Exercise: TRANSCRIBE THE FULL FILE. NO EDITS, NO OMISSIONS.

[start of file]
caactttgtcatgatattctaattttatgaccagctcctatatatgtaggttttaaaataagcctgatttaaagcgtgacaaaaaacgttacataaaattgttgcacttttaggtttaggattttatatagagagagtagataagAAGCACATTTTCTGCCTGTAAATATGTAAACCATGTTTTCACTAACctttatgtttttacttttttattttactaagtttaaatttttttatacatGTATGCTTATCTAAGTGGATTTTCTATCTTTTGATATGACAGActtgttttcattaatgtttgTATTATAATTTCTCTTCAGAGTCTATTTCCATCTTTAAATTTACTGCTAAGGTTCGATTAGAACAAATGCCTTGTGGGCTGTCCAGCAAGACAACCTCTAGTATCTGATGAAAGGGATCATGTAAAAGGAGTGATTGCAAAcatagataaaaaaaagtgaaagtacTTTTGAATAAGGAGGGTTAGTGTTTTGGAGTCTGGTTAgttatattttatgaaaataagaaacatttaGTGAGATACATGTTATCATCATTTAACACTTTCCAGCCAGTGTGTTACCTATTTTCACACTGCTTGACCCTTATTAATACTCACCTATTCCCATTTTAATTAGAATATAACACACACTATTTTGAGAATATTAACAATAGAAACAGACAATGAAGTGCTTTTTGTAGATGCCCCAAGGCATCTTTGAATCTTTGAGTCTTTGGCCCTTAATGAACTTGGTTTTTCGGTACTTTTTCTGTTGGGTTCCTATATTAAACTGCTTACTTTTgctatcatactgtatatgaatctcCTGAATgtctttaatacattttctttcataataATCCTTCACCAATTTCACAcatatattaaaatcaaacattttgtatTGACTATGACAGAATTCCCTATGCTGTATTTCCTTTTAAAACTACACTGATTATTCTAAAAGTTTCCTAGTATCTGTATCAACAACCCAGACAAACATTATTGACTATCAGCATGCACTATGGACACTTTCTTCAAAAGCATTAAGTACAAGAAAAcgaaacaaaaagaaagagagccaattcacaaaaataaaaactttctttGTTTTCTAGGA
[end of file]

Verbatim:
caactttgtcatgatattctaattttatgaccagctcctatatatgtaggttttaaaataagcctgatttaaagcgtgacaaaaaacgttacataaaattgttgcacttttaggtttaggattttatatagagagagtagataagAAGCACATTTTCTGCCTGTAAATATGTAAACCATGTTTTCACTAACctttatgtttttacttttttattttactaagtttaaatttttttatacatGTATGCTTATCTAAGTGGATTTTCTATCTTTTGATATGACAGActtgttttcattaatgtttgTATTATAATTTCTCTTCAGAGTCTATTTCCATCTTTAAATTTACTGCTAAGGTTCGATTAGAACAAATGCCTTGTGGGCTGTCCAGCAAGACAACCTCTAGTATCTGATGAAAGGGATCATGTAAAAGGAGTGATTGCAAAcatagataaaaaaaagtgaaagtacTTTTGAATAAGGAGGGTTAGTGTTTTGGAGTCTGGTTAgttatattttatgaaaataagaaacatttaGTGAGATACATGTTATCATCATTTAACACTTTCCAGCCAGTGTGTTACCTATTTTCACACTGCTTGACCCTTATTAATACTCACCTATTCCCATTTTAATTAGAATATAACACACACTATTTTGAGAATATTAACAATAGAAACAGACAATGAAGTGCTTTTTGTAGATGCCCCAAGGCATCTTTGAATCTTTGAGTCTTTGGCCCTTAATGAACTTGGTTTTTCGGTACTTTTTCTGTTGGGTTCCTATATTAAACTGCTTACTTTTgctatcatactgtatatgaatctcCTGAATgtctttaatacattttctttcataataATCCTTCACCAATTTCACAcatatattaaaatcaaacattttgtatTGACTATGACAGAATTCCCTATGCTGTATTTCCTTTTAAAACTACACTGATTATTCTAAAAGTTTCCTAGTATCTGTATCAACAACCCAGACAAACATTATTGACTATCAGCATGCACTATGGACACTTTCTTCAAAAGCATTAAGTACAAGAAAAcgaaacaaaaagaaagagagccaattcacaaaaataaaaactttctttGTTTTCTAGGA